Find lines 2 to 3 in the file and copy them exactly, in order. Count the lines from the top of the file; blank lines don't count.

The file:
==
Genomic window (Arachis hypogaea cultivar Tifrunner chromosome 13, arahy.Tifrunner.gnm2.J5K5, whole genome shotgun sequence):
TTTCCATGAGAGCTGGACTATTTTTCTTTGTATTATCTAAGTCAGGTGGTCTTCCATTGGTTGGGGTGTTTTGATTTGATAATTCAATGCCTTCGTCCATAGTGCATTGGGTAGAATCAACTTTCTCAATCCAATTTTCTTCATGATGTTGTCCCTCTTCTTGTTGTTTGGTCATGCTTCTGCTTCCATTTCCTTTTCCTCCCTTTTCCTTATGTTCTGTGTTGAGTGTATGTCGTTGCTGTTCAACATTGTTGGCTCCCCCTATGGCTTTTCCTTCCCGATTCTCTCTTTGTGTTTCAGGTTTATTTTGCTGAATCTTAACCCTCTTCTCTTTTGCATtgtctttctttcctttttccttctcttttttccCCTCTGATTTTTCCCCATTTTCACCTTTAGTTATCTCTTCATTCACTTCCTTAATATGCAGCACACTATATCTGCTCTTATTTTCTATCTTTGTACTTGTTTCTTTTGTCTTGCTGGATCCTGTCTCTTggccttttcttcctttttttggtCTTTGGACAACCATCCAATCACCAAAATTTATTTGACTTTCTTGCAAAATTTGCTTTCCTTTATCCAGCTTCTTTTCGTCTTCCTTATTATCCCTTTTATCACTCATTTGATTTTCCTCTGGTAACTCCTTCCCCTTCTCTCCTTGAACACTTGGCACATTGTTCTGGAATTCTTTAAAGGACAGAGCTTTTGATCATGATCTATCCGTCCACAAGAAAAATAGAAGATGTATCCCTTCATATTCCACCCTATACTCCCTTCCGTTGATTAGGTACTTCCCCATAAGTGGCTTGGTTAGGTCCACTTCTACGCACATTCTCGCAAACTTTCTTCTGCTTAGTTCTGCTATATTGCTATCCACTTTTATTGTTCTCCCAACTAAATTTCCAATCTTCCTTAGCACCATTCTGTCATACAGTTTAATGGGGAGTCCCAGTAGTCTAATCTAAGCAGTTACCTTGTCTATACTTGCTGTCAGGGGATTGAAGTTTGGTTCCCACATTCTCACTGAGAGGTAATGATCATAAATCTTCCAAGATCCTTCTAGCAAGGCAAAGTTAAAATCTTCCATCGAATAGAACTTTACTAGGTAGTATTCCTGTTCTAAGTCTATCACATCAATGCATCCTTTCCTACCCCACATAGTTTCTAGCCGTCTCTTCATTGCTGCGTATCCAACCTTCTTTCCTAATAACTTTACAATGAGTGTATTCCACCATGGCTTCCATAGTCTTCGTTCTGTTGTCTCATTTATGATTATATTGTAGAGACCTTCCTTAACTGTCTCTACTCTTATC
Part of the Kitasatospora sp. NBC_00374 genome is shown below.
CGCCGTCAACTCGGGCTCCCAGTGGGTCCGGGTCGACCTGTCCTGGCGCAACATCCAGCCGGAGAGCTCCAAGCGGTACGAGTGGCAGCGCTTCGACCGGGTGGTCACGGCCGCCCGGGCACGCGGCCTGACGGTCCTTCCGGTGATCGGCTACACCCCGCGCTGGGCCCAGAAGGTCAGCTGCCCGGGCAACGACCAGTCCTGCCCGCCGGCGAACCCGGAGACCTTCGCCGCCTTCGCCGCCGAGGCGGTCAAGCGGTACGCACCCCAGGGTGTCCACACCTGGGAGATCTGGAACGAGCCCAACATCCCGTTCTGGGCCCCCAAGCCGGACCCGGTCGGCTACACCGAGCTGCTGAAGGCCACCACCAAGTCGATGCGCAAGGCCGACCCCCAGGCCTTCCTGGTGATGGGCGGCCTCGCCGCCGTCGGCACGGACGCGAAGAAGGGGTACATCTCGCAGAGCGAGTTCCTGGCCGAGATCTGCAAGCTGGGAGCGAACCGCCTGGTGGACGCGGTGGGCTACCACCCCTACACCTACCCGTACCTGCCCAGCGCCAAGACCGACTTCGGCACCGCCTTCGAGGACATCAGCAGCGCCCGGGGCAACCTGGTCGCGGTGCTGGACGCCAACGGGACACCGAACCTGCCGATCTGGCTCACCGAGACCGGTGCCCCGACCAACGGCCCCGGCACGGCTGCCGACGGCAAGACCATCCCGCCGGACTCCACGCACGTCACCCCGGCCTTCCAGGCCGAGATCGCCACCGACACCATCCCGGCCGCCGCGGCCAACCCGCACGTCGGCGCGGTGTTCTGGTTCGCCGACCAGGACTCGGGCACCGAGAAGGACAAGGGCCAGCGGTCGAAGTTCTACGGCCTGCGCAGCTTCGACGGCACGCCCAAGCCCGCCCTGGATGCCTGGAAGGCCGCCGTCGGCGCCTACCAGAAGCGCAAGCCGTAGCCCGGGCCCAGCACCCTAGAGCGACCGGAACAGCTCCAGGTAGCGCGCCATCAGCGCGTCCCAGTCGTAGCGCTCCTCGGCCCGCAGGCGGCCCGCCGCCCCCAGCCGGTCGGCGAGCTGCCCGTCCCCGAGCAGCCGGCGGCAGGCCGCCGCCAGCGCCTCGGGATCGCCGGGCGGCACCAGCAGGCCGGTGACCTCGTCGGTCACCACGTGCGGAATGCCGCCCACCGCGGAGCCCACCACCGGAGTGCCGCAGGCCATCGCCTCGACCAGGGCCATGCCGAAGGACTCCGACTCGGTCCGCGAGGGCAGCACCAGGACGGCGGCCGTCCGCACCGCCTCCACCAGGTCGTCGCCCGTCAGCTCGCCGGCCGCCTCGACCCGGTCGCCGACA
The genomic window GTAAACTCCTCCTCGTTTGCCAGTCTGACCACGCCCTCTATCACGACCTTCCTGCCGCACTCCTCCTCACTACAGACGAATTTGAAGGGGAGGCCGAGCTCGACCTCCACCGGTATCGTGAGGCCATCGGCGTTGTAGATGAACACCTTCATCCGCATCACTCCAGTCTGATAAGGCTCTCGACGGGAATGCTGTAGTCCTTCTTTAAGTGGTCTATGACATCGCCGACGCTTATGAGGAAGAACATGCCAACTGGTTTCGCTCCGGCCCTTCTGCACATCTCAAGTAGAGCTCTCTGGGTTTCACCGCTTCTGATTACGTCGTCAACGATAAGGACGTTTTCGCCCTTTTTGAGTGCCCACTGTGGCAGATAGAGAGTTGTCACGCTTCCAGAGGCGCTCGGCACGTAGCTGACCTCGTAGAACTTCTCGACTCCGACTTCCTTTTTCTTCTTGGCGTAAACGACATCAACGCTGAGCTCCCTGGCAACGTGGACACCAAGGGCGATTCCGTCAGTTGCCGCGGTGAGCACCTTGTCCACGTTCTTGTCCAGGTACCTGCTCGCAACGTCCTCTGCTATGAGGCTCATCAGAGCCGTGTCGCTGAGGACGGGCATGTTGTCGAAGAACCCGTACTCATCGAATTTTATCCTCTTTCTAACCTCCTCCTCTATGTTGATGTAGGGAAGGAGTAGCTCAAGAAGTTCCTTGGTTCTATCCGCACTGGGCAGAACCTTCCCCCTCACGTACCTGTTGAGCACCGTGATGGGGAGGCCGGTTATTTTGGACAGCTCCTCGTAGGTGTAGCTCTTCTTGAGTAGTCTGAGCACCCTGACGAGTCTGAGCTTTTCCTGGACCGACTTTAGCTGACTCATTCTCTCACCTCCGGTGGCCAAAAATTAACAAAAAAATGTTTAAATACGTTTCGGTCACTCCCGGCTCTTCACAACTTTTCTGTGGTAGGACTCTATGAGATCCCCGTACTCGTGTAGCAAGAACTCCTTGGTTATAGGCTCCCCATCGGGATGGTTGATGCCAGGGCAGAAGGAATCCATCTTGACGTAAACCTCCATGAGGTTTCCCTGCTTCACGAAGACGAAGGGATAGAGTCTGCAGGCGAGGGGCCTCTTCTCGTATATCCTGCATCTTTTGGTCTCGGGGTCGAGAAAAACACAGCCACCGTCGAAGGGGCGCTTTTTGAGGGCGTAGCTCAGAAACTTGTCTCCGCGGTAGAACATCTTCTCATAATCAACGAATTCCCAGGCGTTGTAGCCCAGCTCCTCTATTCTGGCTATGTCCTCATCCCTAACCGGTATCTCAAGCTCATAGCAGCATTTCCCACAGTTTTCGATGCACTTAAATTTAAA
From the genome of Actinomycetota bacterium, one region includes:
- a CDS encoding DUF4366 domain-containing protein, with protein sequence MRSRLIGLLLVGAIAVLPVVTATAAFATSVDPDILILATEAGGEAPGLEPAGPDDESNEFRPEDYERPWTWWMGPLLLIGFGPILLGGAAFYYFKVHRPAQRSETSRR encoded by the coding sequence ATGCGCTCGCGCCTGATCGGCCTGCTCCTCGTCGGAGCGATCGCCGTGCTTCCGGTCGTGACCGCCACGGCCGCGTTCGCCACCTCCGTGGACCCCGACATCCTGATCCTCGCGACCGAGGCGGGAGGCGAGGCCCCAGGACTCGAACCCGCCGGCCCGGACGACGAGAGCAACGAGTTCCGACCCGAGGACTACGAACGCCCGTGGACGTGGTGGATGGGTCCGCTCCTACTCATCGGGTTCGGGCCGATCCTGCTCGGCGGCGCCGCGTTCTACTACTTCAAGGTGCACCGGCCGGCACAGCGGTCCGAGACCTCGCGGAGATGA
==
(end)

TTTCCATGAGAGCTGGACTATTTTTCTTTGTATTATCTAAGTCAGGTGGTCTTCCATTGGTTGGGGTGTTTTGATTTGATAATTCAATGCCTTCGTCCATAGTGCATTGGGTAGAATCAACTTTCTCAATCCAATTTTCTTCATGATGTTGTCCCTCTTCTTGTTGTTTGGTCATGCTTCTGCTTCCATTTCCTTTTCCTCCCTTTTCCTTATGTTCTGTGTTGAGTGTATGTCGTTGCTGTTCAACATTGTTGGCTCCCCCTATGGCTTTTCCTTCCCGATTCTCTCTTTGTGTTTCAGGTTTATTTTGCTGAATCTTAACCCTCTTCTCTTTTGCATtgtctttctttcctttttccttctcttttttccCCTCTGATTTTTCCCCATTTTCACCTTTAGTTATCTCTTCATTCACTTCCTTAATATGCAGCACACTATATCTGCTCTTATTTTCTATCTTTGTACTTGTTTCTTTTGTCTTGCTGGATCCTGTCTCTTggccttttcttcctttttttggtCTTTGGACAACCATCCAATCACCAAAATTTATTTGACTTTCTTGCAAAATTTGCTTTCCTTTATCCAGCTTCTTTTCGTCTTCCTTATTATCCCTTTTATCACTCATTTGATTTTCCTCTGGTAACTCCTTCCCCTTCTCTCCTTGAACACTTGGCACATTGTTCTGGAATTCTTTAAAGGACAGAGCTTTTGATCATGATCTATCCGTCCACAAGAAAAATAGAAGATGTATCCCTTCATATTCCACCCTATACTCCCTTCCGTTGATTAGGTACTTCCCCATAAGTGGCTTGGTTAGGTCCACTTCTACGCACATTCTCGCAAACTTTCTTCTGCTTAGTTCTGCTATATTGCTATCCACTTTTATTGTTCTCCCAACTAAATTTCCAATCTTCCTTAGCACCATTCTGTCATACAGTTTAATGGGGAGTCCCAGTAGTCTAATCTAAGCAGTTACCTTGTCTATACTTGCTGTCAGGGGATTGAAGTTTGGTTCCCACATTCTCACTGAGAGGTAATGATCATAAATCTTCCAAGATCCTTCTAGCAAGGCAAAGTTAAAATCTTCCATCGAATAGAACTTTACTAGGTAGTATTCCTGTTCTAAGTCTATCACATCAATGCATCCTTTCCTACCCCACATAGTTTCTAGCCGTCTCTTCATTGCTGCGTATCCAACCTTCTTTCCTAATAACTTTACAATGAGTGTATTCCACCATGGCTTCCATAGTCTTCGTTCTGTTGTCTCATTTATGATTATATTGTAGAGACCTTCCTTAACTGTCTCTACTCTTATC
Part of the Kitasatospora sp. NBC_00374 genome is shown below.